Performair: music for offices [March 2010]
Miles Davis said dont play whats there, play whats not there. John Cage decided to play what was not there and it took him 4 minutes and 33 seconds (4'33").
This is a project about communication, on how communication can be shaped into design objects and how it can be established through an art piece. Performair is an audio-visual interactive installation which misuses traditional office devices printers, modems, scanners etc. originally designed to perform other functions, to play together as elements of an unconventional orchestra.
Performair aims to awake the everyday user from a state of cerebral numbness caused by the present proliferation of technological devices. By reappreasing traditional devices, new ways of auditory and visual communication can be explored. There is something more to design than developing brand new things.
The natural environment of the project are offices where auditory chaos can be replaced by harmonic order by having different devices set to perform together. This implies the possibility to extract the devices from that environment and perform in other contexts such as music festivals.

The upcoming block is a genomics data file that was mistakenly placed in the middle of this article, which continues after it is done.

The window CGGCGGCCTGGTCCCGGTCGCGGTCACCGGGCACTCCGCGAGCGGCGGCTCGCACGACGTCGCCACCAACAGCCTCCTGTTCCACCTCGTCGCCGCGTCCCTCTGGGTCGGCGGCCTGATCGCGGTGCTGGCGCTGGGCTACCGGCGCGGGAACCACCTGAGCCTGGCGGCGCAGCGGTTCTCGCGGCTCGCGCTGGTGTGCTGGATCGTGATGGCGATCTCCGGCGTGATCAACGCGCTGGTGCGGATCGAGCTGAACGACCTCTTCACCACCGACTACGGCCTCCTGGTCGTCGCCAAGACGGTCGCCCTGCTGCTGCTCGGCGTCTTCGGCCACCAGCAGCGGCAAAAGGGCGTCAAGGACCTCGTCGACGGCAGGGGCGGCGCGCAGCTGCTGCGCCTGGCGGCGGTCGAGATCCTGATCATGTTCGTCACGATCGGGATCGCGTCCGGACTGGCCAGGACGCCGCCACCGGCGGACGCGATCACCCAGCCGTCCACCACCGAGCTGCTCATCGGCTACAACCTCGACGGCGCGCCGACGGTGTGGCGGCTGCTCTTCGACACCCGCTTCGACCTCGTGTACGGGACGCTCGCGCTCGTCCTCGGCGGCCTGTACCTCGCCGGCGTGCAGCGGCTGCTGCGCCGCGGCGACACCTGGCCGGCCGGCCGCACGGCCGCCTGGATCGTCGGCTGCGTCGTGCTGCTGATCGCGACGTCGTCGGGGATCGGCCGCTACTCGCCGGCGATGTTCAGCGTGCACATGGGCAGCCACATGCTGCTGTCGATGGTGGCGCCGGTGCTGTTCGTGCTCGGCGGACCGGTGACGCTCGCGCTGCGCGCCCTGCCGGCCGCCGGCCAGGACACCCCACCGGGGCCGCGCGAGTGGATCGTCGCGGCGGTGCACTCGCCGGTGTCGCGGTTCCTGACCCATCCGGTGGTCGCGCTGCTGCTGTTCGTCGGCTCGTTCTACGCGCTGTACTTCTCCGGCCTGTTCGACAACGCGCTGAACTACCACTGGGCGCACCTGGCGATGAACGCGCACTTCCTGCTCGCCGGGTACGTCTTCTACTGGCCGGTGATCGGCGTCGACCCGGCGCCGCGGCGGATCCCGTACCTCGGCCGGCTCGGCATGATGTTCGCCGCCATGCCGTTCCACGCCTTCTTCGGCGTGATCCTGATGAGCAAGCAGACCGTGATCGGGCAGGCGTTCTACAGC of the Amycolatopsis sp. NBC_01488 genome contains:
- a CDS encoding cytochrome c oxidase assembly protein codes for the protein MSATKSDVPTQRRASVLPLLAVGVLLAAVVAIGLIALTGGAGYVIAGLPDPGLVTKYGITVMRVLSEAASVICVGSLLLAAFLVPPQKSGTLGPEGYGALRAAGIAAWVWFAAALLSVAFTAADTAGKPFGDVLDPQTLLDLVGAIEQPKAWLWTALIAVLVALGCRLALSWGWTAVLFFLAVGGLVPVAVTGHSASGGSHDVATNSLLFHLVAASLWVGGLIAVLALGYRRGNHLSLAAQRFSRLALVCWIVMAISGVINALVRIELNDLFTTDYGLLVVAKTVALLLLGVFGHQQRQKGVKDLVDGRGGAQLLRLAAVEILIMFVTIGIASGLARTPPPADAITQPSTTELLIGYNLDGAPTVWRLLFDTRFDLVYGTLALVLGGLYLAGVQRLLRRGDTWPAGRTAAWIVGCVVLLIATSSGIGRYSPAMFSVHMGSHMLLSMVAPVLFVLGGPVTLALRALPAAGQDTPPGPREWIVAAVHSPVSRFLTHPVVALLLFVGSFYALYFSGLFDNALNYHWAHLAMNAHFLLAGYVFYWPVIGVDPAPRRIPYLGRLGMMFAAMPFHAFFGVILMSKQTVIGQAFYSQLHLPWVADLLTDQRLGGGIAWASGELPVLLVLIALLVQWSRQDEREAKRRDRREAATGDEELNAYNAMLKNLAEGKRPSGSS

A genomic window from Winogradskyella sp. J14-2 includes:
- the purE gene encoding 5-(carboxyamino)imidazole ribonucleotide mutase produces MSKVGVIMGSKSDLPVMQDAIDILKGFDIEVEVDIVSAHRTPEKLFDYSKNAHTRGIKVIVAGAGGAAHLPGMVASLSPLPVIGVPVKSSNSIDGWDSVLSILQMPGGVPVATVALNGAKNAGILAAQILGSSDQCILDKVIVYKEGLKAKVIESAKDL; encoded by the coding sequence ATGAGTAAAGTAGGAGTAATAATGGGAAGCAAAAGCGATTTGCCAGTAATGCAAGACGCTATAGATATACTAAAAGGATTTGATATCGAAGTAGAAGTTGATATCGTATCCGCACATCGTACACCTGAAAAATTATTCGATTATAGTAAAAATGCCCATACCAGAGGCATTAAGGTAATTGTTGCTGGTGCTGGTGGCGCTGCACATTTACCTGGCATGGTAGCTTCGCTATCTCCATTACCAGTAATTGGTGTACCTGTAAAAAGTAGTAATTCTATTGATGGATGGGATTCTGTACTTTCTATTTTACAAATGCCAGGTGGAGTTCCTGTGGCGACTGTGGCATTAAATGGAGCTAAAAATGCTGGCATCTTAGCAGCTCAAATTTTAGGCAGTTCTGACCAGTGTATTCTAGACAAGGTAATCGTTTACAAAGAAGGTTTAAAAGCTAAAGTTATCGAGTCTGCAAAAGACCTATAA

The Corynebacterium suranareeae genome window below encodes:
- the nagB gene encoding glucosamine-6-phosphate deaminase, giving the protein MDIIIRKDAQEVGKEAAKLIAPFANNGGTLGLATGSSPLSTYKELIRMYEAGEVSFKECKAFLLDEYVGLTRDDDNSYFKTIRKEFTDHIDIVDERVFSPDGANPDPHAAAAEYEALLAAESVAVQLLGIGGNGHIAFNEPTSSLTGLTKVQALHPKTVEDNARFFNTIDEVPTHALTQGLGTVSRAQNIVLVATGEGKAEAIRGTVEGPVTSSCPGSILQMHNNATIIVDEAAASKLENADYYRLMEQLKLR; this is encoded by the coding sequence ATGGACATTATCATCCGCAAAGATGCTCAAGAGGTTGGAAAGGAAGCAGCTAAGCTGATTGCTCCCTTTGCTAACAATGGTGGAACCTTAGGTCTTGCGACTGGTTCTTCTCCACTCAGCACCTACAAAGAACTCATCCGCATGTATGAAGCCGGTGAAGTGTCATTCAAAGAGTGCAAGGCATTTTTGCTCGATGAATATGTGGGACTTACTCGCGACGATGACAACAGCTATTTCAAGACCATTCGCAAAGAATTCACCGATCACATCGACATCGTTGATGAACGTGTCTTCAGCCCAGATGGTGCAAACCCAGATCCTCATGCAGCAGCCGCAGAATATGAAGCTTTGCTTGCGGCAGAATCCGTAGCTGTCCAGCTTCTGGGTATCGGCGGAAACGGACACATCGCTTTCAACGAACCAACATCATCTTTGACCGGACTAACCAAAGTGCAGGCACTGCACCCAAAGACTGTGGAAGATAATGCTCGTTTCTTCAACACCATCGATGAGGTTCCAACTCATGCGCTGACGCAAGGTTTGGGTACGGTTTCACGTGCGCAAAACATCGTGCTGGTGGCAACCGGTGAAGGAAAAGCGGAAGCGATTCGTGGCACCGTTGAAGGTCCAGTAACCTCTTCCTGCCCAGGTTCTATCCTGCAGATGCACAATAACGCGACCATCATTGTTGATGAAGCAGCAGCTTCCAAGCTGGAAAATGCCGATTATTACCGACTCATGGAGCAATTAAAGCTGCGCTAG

The project is theoretically based on a 3-step procedure:
- The recovery of objectivity
By decontextualising the object it is possible to discover its communicative potential.
- The modification of affordance (ready-made)
The object and its original function get separated: its shape does not suggest its function anymore.
- The recycling of an object
Once the object is set free from its cultural limitations it can be reused for artistic purposes. The old object becomes a new object.
In musical terms, a classical orchestra performs a piece from a score, which is nothing but a text. Performair also uses texts: the compiled text, which enables devices to play as if they were musical instruments, and the printed text, as the result of the performance. The crucial difference is that, within Performair, music is not read and played, but played and written for the audience to read. An invisible text which throughout the performance becomes a particular kind of score.